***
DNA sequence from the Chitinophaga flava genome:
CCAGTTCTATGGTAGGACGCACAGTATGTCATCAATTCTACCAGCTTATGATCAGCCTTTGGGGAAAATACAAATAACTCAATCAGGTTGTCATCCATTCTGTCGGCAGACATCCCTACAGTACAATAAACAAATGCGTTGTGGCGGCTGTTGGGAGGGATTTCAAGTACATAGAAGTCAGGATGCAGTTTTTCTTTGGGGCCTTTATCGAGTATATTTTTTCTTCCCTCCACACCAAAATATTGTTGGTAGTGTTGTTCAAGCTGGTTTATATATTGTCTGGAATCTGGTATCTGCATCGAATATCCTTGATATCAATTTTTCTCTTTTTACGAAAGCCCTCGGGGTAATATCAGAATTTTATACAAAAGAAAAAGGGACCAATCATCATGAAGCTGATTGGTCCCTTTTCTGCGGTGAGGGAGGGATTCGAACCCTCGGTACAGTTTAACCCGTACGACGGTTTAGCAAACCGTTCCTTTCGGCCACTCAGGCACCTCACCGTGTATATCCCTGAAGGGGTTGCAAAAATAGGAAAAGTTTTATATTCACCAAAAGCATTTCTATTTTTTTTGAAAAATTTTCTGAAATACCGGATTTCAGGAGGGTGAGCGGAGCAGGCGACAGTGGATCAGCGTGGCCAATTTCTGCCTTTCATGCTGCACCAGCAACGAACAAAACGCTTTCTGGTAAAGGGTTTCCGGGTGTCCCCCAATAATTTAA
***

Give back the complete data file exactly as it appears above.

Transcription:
DNA sequence from the Chitinophaga flava genome:
CCAGTTCTATGGTAGGACGCACAGTATGTCATCAATTCTACCAGCTTATGATCAGCCTTTGGGGAAAATACAAATAACTCAATCAGGTTGTCATCCATTCTGTCGGCAGACATCCCTACAGTACAATAAACAAATGCGTTGTGGCGGCTGTTGGGAGGGATTTCAAGTACATAGAAGTCAGGATGCAGTTTTTCTTTGGGGCCTTTATCGAGTATATTTTTTCTTCCCTCCACACCAAAATATTGTTGGTAGTGTTGTTCAAGCTGGTTTATATATTGTCTGGAATCTGGTATCTGCATCGAATATCCTTGATATCAATTTTTCTCTTTTTACGAAAGCCCTCGGGGTAATATCAGAATTTTATACAAAAGAAAAAGGGACCAATCATCATGAAGCTGATTGGTCCCTTTTCTGCGGTGAGGGAGGGATTCGAACCCTCGGTACAGTTTAACCCGTACGACGGTTTAGCAAACCGTTCCTTTCGGCCACTCAGGCACCTCACCGTGTATATCCCTGAAGGGGTTGCAAAAATAGGAAAAGTTTTATATTCACCAAAAGCATTTCTATTTTTTTTGAAAAATTTTCTGAAATACCGGATTTCAGGAGGGTGAGCGGAGCAGGCGACAGTGGATCAGCGTGGCCAATTTCTGCCTTTCATGCTGCACCAGCAACGAACAAAACGCTTTCTGGTAAAGGGTTTCCGGGTGTCCCCCAATAATTTAA